Maternity Leave and the USA. Part 3
Source: ‘The Nanny Time Bomb’ 2009
Ok so … putting it simply here’s the problem:
· The United States is the only industrialized country in the world that doesn’t have paid family leave other than Australia.
· There are 40,000 kindergarteners home alone every day after school because there isn’t enough quality, affordable after-school programs and many parents need to work during those hours.
· Out of the 168 countries that don’t have some form of paid family leave for new moms, the USA joins Papua New Guinea, Lesotho, and Swaziland as the four countries in this category.
· Right now 72 percent of all moms are in the labor force. But they don’t have any federal paid family leave. This creates an incredible issue with high costs of infant childcare (between $8,000 and $25,000 per year), and a stagnant federal minimum wage of $5.15 per hour.
· Investing in family-friendly policies and programs actually pays off later. For every $1 invested in pre-school care, there is up to a $7 return later. This is because kids in preschool programs generally have less interaction with the juvenile justice system, fewer grade repetitions and a less frequent need for welfare when they are older.
· Three large US companies, Google, Jet Blue and Best Buy employ flexi time schedules for working parents. More and more Blue Chip corporations are following suit. 7
Crucial to childcare reform is cooperation by US corporations. I have already made the argument that federal government could apply more tax breaks directly to working families but federal government could also grant corporations more tax breaks if they implemented child-friendly practices. Such practices could include:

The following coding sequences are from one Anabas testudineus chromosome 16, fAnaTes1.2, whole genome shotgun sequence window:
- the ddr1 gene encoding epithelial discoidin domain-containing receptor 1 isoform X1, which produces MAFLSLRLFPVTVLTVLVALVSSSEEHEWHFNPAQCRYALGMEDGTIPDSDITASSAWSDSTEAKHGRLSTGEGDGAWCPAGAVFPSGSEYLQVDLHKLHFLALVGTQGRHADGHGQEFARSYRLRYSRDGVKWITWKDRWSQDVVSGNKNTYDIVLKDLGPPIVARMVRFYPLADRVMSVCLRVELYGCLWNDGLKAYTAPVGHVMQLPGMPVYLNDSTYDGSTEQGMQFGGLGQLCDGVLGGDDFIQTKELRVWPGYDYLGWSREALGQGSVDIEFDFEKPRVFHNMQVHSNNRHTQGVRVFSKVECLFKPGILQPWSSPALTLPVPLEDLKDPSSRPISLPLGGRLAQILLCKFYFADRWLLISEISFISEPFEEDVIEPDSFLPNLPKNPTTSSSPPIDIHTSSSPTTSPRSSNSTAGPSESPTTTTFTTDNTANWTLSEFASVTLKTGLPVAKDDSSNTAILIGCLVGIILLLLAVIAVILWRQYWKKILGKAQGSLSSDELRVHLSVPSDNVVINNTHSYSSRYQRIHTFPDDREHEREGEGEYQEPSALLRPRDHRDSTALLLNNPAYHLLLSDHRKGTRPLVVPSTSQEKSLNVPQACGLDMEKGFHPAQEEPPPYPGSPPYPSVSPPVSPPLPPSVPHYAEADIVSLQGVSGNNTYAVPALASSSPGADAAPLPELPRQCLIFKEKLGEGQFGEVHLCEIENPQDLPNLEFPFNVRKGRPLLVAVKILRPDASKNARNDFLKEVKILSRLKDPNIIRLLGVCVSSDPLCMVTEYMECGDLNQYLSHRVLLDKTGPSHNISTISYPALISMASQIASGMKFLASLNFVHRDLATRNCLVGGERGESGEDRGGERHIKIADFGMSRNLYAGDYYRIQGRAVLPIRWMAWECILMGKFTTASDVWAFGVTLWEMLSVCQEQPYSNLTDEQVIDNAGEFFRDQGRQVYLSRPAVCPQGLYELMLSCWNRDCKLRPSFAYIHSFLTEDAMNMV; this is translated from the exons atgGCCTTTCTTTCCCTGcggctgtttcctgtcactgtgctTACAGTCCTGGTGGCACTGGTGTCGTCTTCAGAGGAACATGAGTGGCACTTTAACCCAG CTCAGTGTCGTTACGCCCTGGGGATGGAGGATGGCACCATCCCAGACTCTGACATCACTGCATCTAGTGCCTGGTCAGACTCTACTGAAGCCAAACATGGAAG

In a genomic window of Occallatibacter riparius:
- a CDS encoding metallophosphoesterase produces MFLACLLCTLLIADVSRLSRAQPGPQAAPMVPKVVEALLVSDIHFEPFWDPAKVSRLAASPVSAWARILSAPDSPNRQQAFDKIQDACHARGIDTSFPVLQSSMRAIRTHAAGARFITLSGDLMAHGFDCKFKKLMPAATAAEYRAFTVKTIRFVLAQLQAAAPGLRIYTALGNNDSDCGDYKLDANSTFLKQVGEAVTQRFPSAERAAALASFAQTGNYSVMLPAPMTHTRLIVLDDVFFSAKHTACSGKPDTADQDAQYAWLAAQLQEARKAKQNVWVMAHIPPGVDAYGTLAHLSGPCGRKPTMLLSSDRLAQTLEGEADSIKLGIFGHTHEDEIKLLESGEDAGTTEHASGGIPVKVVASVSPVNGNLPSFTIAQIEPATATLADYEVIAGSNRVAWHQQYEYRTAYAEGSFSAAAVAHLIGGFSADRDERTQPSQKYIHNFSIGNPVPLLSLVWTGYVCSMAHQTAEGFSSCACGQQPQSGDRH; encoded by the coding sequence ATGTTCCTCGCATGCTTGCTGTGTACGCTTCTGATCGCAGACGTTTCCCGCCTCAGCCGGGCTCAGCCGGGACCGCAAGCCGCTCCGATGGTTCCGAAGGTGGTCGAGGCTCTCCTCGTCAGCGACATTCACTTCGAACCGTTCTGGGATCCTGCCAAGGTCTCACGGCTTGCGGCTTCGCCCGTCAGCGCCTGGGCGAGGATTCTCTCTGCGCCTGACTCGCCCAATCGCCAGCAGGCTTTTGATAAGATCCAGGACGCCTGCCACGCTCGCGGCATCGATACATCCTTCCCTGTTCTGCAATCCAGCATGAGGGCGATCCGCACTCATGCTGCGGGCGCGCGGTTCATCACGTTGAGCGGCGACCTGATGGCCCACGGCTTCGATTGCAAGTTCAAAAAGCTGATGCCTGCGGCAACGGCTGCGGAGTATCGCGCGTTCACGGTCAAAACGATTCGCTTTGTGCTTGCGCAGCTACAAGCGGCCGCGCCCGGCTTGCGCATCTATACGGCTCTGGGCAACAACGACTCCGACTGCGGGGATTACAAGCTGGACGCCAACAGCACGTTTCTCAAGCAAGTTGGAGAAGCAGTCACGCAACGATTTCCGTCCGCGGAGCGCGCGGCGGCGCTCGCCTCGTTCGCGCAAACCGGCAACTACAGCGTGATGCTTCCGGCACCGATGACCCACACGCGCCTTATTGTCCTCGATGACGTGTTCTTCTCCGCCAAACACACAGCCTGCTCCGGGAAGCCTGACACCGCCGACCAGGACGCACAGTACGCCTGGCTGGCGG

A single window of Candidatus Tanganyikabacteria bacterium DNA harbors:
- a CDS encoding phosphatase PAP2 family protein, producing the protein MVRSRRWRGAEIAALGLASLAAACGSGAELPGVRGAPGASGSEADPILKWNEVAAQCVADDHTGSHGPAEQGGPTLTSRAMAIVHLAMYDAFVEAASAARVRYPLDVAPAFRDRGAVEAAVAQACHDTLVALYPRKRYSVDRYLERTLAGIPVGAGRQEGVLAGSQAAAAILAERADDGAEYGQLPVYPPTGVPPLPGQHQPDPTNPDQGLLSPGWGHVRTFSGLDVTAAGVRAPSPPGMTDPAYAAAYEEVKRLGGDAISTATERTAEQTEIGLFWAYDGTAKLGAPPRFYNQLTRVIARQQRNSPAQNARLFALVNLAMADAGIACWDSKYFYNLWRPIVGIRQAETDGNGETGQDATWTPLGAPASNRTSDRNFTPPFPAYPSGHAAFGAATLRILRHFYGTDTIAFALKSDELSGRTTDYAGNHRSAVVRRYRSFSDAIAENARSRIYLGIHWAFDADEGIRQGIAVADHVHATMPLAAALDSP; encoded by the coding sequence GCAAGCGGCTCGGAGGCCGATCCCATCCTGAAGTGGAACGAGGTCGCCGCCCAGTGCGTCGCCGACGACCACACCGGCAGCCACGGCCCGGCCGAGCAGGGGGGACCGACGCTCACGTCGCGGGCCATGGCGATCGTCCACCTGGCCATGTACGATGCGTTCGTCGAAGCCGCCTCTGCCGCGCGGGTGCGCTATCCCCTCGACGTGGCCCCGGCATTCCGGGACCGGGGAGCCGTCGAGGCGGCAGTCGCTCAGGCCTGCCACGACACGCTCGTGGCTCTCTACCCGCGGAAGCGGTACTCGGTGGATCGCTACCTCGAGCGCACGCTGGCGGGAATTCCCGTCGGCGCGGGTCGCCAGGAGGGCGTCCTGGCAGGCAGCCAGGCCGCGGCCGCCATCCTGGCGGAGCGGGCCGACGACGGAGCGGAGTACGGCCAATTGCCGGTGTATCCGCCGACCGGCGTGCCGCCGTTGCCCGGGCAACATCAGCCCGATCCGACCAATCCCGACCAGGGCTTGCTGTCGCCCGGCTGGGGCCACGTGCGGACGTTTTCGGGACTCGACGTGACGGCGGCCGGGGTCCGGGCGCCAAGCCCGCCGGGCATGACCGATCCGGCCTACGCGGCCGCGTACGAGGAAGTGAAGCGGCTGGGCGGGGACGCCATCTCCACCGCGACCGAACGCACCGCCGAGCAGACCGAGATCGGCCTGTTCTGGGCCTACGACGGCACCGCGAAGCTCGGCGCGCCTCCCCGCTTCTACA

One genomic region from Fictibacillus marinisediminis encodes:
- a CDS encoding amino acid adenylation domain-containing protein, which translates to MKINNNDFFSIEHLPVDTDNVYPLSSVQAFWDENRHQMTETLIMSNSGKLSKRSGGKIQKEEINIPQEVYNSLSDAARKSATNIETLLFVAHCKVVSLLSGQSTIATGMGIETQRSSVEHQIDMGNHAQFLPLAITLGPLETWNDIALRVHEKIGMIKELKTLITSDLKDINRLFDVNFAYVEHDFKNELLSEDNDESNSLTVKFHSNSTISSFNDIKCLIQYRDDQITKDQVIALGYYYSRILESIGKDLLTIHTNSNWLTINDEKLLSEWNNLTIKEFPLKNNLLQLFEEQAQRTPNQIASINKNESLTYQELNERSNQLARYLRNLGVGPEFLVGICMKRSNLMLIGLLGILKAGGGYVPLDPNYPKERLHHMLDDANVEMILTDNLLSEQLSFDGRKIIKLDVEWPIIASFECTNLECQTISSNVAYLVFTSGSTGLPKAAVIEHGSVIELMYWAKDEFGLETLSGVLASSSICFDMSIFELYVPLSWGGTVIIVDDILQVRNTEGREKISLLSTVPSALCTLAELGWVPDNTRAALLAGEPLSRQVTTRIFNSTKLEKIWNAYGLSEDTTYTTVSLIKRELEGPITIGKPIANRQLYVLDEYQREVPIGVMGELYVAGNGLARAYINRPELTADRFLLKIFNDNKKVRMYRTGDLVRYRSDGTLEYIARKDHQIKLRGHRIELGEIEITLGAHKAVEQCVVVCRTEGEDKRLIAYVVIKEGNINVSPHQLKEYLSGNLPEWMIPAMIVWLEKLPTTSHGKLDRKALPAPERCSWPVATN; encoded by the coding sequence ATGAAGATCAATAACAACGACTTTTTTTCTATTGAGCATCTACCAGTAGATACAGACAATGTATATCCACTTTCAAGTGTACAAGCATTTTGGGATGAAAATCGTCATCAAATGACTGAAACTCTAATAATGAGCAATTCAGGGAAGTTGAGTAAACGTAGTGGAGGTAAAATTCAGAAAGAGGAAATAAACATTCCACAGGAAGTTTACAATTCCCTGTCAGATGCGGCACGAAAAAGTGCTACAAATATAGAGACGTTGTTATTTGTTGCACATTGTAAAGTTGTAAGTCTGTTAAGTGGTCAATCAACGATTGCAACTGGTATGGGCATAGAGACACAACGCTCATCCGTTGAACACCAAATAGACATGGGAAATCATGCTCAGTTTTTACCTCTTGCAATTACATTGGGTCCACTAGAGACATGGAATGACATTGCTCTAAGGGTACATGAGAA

· Partial paid leave for both parents who have sick children. (So that working mothers do not have to shoulder the responsibility alone and therefore incur a ‘maternal wall’ bias)
· Rotating flexi-time for working parents: early morning shifts, night shifts, late night shifts, weekend shifts allowing a spread of 40 hours over the week. Two working parents could thus manage their hours so that at least a third of the time a parent is at home during the week
· Regulated, subsidized or free on-site crèches
· An extra annual bonus that is awarded to families with children
· “Maternity/Paternity Insurance Plans” voluntary projects where workers can pay an extra dividend per month and the corporation matches 50% of that towards an account. That account would then be used to provide at least 6 months paid maternity/paternity leave
· On-site health and mental-health insurance policies for families.
In summary, when one computes the factors of current childcare practice, the potential for a social time bomb is enormous. In the next blog we will take an overview of the childcare crisis and then examine the potential fallout of this time bomb …